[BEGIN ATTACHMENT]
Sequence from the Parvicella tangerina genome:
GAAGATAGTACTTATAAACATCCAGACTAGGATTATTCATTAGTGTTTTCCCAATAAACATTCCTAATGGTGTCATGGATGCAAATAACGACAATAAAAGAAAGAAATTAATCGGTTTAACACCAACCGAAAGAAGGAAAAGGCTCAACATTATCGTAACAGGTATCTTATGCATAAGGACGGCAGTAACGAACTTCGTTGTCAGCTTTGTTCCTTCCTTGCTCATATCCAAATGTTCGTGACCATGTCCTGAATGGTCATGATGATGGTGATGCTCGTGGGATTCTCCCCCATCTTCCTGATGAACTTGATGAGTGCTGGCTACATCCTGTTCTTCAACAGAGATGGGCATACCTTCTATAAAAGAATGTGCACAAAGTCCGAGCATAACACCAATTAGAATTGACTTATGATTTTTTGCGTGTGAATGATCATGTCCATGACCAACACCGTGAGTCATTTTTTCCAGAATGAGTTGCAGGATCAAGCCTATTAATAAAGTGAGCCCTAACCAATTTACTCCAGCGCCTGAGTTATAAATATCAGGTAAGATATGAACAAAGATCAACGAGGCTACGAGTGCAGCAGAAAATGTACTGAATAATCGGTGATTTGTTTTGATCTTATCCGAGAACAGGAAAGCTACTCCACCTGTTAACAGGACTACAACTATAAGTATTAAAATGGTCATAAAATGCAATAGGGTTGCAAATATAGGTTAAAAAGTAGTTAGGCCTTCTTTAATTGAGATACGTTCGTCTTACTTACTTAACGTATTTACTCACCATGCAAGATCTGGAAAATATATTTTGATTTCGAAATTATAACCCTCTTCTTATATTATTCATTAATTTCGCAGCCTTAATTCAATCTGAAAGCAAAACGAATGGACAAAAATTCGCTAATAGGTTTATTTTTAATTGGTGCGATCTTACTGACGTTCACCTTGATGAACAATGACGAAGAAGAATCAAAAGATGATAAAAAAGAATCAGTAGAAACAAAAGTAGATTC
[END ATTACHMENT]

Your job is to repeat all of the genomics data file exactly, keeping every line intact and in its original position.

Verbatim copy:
Sequence from the Parvicella tangerina genome:
GAAGATAGTACTTATAAACATCCAGACTAGGATTATTCATTAGTGTTTTCCCAATAAACATTCCTAATGGTGTCATGGATGCAAATAACGACAATAAAAGAAAGAAATTAATCGGTTTAACACCAACCGAAAGAAGGAAAAGGCTCAACATTATCGTAACAGGTATCTTATGCATAAGGACGGCAGTAACGAACTTCGTTGTCAGCTTTGTTCCTTCCTTGCTCATATCCAAATGTTCGTGACCATGTCCTGAATGGTCATGATGATGGTGATGCTCGTGGGATTCTCCCCCATCTTCCTGATGAACTTGATGAGTGCTGGCTACATCCTGTTCTTCAACAGAGATGGGCATACCTTCTATAAAAGAATGTGCACAAAGTCCGAGCATAACACCAATTAGAATTGACTTATGATTTTTTGCGTGTGAATGATCATGTCCATGACCAACACCGTGAGTCATTTTTTCCAGAATGAGTTGCAGGATCAAGCCTATTAATAAAGTGAGCCCTAACCAATTTACTCCAGCGCCTGAGTTATAAATATCAGGTAAGATATGAACAAAGATCAACGAGGCTACGAGTGCAGCAGAAAATGTACTGAATAATCGGTGATTTGTTTTGATCTTATCCGAGAACAGGAAAGCTACTCCACCTGTTAACAGGACTACAACTATAAGTATTAAAATGGTCATAAAATGCAATAGGGTTGCAAATATAGGTTAAAAAGTAGTTAGGCCTTCTTTAATTGAGATACGTTCGTCTTACTTACTTAACGTATTTACTCACCATGCAAGATCTGGAAAATATATTTTGATTTCGAAATTATAACCCTCTTCTTATATTATTCATTAATTTCGCAGCCTTAATTCAATCTGAAAGCAAAACGAATGGACAAAAATTCGCTAATAGGTTTATTTTTAATTGGTGCGATCTTACTGACGTTCACCTTGATGAACAATGACGAAGAAGAATCAAAAGATGATAAAAAAGAATCAGTAGAAACAAAAGTAGATTC